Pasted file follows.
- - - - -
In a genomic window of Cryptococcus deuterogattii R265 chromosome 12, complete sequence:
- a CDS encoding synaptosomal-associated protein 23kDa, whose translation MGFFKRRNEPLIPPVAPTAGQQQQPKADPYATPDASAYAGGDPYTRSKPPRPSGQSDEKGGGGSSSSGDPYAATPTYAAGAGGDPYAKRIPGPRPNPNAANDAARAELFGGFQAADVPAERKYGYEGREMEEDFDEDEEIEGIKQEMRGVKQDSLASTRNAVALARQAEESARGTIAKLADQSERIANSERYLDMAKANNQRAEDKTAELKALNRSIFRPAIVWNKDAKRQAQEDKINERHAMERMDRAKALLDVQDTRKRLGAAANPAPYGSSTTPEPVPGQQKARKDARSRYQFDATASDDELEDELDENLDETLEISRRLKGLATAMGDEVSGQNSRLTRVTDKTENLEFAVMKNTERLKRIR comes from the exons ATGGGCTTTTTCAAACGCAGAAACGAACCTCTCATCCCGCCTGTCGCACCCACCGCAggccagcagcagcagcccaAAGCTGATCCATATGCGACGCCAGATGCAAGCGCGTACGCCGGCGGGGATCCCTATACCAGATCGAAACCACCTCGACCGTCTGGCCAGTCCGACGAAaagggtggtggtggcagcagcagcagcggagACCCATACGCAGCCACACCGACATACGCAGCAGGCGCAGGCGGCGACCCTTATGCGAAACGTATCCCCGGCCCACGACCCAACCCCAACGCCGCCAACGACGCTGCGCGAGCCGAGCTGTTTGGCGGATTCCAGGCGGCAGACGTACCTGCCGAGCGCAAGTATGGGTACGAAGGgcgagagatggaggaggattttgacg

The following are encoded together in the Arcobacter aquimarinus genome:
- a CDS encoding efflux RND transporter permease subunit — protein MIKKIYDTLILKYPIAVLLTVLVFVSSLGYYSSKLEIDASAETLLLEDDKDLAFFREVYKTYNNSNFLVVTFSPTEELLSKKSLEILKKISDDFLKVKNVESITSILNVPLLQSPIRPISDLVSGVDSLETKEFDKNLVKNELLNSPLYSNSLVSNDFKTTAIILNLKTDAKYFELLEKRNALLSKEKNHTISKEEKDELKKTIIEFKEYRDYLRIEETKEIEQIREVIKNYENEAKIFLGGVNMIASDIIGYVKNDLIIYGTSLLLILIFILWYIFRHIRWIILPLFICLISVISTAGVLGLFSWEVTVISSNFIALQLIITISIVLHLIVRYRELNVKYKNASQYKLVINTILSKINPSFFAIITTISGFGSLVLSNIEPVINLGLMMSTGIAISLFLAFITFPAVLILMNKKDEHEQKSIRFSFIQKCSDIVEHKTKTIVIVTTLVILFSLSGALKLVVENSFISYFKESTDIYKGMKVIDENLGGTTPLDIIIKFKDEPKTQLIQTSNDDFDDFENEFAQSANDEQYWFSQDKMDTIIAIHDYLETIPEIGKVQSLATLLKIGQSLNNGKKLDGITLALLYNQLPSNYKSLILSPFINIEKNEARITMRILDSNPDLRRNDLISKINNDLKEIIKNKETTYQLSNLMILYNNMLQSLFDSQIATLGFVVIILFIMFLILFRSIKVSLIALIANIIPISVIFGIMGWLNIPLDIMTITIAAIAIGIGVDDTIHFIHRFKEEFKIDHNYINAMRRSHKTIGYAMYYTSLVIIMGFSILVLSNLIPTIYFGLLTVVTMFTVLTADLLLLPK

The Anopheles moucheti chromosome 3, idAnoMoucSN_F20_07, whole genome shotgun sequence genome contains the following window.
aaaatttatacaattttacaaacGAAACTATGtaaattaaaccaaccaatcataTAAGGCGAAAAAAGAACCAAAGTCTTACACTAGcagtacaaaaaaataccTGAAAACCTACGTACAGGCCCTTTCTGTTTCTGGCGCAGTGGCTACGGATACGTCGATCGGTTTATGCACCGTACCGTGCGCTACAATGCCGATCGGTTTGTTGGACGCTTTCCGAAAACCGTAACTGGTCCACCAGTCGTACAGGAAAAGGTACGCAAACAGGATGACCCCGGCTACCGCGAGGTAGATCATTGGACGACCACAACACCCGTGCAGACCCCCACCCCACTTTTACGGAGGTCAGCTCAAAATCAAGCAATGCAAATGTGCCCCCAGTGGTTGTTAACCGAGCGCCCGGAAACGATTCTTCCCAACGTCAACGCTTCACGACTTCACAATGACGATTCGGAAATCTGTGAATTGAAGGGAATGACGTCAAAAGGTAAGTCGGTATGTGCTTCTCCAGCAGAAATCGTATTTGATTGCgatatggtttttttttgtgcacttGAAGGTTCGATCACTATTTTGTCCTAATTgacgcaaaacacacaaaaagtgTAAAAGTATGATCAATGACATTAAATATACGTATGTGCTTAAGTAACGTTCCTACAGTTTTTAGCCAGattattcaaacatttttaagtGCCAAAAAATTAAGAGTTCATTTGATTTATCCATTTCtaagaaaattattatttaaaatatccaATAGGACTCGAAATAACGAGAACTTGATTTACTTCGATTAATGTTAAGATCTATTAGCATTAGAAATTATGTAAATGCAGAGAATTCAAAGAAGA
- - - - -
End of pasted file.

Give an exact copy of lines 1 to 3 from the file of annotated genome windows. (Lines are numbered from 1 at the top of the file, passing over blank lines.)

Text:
In a genomic window of Cryptococcus deuterogattii R265 chromosome 12, complete sequence:
- a CDS encoding synaptosomal-associated protein 23kDa, whose translation MGFFKRRNEPLIPPVAPTAGQQQQPKADPYATPDASAYAGGDPYTRSKPPRPSGQSDEKGGGGSSSSGDPYAATPTYAAGAGGDPYAKRIPGPRPNPNAANDAARAELFGGFQAADVPAERKYGYEGREMEEDFDEDEEIEGIKQEMRGVKQDSLASTRNAVALARQAEESARGTIAKLADQSERIANSERYLDMAKANNQRAEDKTAELKALNRSIFRPAIVWNKDAKRQAQEDKINERHAMERMDRAKALLDVQDTRKRLGAAANPAPYGSSTTPEPVPGQQKARKDARSRYQFDATASDDELEDELDENLDETLEISRRLKGLATAMGDEVSGQNSRLTRVTDKTENLEFAVMKNTERLKRIR comes from the exons ATGGGCTTTTTCAAACGCAGAAACGAACCTCTCATCCCGCCTGTCGCACCCACCGCAggccagcagcagcagcccaAAGCTGATCCATATGCGACGCCAGATGCAAGCGCGTACGCCGGCGGGGATCCCTATACCAGATCGAAACCACCTCGACCGTCTGGCCAGTCCGACGAAaagggtggtggtggcagcagcagcagcggagACCCATACGCAGCCACACCGACATACGCAGCAGGCGCAGGCGGCGACCCTTATGCGAAACGTATCCCCGGCCCACGACCCAACCCCAACGCCGCCAACGACGCTGCGCGAGCCGAGCTGTTTGGCGGATTCCAGGCGGCAGACGTACCTGCCGAGCGCAAGTATGGGTACGAAGGgcgagagatggaggaggattttgacg

The following are encoded together in the Arcobacter aquimarinus genome: